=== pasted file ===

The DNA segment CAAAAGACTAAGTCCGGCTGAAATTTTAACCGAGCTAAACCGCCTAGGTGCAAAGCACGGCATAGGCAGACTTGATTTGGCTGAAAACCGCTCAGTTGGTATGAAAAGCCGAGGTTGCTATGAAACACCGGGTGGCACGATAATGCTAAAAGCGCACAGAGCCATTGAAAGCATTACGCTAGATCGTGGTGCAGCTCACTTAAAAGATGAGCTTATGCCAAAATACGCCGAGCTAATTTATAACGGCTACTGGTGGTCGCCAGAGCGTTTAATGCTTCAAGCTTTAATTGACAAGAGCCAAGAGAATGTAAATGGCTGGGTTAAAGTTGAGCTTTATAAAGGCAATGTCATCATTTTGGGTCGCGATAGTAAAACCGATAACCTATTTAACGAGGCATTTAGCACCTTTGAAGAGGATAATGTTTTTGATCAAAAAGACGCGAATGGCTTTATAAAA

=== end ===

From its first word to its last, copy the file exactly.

The DNA segment CAAAAGACTAAGTCCGGCTGAAATTTTAACCGAGCTAAACCGCCTAGGTGCAAAGCACGGCATAGGCAGACTTGATTTGGCTGAAAACCGCTCAGTTGGTATGAAAAGCCGAGGTTGCTATGAAACACCGGGTGGCACGATAATGCTAAAAGCGCACAGAGCCATTGAAAGCATTACGCTAGATCGTGGTGCAGCTCACTTAAAAGATGAGCTTATGCCAAAATACGCCGAGCTAATTTATAACGGCTACTGGTGGTCGCCAGAGCGTTTAATGCTTCAAGCTTTAATTGACAAGAGCCAAGAGAATGTAAATGGCTGGGTTAAAGTTGAGCTTTATAAAGGCAATGTCATCATTTTGGGTCGCGATAGTAAAACCGATAACCTATTTAACGAGGCATTTAGCACCTTTGAAGAGGATAATGTTTTTGATCAAAAAGACGCGAATGGCTTTATAAAA